The Effects of Increasing Interest Rates and the Popularity of “Mobile Payment Systems”
In addition, the rise in interest rates and the popularity of mobile payment systems seems to have lead to a decrease in credit card use.
According to CreditCard.com, the credit card interest rates during the week of April 4th reached a record high national average of 16.62%. Last week, the national average was 16.47% and was 16.15% six months ago.
The rise in interest rates can be attributed to the March interest rate hike of the FOMC. Rates are expected to rise more than two times within the year. This trend is also expected to continue in the following years and suggests that consumers are becoming aware of rising interest rates.
Incidentally, according to the settlement company TSYS, the inclination of consumers towards mobile payment systems is increasing more and more and 51% of credit card holders are interested in mobile payment systems at retail outlets. In 2016 this figure was only 40%.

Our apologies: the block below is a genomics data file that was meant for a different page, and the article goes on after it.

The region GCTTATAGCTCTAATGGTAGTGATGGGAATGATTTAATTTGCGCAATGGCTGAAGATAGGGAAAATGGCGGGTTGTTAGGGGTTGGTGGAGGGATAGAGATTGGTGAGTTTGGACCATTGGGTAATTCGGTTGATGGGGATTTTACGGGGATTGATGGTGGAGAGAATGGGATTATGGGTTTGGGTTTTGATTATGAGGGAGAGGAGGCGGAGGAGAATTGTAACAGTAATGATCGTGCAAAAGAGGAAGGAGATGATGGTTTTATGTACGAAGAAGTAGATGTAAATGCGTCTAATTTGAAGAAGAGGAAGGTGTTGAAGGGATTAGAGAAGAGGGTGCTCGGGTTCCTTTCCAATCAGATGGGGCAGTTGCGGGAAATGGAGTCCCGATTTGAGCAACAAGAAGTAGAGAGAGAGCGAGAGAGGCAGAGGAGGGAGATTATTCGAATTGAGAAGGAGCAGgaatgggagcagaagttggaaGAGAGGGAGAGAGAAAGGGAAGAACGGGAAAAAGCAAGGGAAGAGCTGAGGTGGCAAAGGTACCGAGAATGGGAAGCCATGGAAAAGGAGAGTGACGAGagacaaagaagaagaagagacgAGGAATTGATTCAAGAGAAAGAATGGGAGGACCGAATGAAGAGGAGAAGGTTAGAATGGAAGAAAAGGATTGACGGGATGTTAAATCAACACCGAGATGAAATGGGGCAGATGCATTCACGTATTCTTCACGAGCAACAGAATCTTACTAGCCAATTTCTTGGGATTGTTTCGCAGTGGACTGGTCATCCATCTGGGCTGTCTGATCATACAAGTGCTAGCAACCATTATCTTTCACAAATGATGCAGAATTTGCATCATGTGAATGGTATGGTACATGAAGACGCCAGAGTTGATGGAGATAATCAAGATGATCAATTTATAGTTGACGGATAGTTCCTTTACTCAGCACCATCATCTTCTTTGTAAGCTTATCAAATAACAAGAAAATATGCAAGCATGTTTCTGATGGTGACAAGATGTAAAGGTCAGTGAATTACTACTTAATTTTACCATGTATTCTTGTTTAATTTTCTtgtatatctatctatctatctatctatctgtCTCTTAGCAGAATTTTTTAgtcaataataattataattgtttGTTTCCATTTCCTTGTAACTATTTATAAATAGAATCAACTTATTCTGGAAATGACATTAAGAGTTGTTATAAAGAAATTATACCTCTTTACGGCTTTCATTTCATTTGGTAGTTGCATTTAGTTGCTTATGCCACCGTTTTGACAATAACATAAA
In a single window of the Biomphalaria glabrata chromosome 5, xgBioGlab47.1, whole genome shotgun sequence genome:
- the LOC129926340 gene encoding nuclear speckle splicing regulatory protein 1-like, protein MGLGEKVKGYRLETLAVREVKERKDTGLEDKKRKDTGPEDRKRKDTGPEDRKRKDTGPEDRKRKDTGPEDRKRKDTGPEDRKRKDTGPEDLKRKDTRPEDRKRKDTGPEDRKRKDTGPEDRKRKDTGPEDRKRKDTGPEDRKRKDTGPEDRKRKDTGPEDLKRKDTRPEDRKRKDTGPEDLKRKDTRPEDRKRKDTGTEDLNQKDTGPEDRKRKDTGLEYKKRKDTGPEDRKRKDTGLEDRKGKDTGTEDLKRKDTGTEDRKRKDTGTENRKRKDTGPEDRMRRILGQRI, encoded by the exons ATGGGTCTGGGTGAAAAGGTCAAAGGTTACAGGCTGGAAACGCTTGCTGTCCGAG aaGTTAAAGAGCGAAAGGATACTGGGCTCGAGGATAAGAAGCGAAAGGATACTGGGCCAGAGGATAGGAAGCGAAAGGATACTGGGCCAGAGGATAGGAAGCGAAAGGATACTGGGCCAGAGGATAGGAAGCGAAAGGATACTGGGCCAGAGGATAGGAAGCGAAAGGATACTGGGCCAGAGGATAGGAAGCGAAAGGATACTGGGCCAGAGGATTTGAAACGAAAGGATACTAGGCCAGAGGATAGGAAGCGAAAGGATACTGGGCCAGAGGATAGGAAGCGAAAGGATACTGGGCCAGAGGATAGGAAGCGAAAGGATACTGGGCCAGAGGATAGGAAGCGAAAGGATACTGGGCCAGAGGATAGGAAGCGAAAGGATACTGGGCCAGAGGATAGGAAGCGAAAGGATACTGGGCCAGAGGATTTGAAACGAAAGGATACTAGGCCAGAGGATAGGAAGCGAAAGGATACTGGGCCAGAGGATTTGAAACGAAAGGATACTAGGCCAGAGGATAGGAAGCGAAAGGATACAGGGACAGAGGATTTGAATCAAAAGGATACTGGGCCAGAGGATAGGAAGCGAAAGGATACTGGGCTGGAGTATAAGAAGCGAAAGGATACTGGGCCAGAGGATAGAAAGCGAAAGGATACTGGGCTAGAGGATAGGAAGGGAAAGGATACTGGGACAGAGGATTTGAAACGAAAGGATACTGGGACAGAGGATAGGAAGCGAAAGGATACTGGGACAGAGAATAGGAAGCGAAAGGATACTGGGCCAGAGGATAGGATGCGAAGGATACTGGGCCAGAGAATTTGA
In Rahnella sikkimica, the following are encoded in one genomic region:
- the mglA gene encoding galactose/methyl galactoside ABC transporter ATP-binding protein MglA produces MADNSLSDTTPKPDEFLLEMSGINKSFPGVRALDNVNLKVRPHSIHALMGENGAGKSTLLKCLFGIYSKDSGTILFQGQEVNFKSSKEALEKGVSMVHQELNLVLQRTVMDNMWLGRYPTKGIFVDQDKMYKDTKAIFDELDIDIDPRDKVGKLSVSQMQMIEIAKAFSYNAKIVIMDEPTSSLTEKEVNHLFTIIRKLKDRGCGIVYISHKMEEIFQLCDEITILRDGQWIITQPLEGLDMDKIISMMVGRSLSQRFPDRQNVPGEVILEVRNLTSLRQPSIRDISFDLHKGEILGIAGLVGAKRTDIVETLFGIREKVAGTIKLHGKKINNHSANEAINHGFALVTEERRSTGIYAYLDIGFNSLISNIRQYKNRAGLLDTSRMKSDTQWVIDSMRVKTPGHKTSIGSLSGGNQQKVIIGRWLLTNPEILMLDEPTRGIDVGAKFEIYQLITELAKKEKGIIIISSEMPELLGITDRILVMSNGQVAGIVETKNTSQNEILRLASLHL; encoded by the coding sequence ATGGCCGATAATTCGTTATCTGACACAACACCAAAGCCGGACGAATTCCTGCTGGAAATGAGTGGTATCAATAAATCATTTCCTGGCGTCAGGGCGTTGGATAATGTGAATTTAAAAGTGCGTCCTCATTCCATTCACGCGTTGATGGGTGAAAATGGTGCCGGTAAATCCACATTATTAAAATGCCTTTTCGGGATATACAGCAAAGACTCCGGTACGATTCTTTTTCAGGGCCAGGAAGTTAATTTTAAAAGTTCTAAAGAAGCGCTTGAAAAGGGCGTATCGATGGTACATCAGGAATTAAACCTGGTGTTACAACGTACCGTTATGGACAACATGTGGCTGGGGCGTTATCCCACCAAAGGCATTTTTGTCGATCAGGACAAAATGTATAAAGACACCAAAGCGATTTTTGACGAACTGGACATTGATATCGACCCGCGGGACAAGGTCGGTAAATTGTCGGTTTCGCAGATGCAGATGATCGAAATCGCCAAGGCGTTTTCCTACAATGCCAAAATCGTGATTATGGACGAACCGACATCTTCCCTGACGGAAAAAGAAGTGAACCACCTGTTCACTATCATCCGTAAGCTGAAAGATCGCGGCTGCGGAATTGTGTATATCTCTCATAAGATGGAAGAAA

The percentage of individuals who have made payments using a smart phone instead of a credit card increased from 7% in 2015 to 12% in 2017, especially among younger generations. For credit card holders aged 25 to 34 years old, 45% use person-to-person money transfer systems such as Paypal, Benmo, and Zell.
In this manner, the growing popularity of mobile payment systems and the rise in interest rates is creating a state in which people are refraining from using their credit cards.
Creeping Inflation Concerns
The worrisome possibility of “creeping inflation concerns” (market participants in Wall Street) “to further boost interest rate hikes” is also emerging.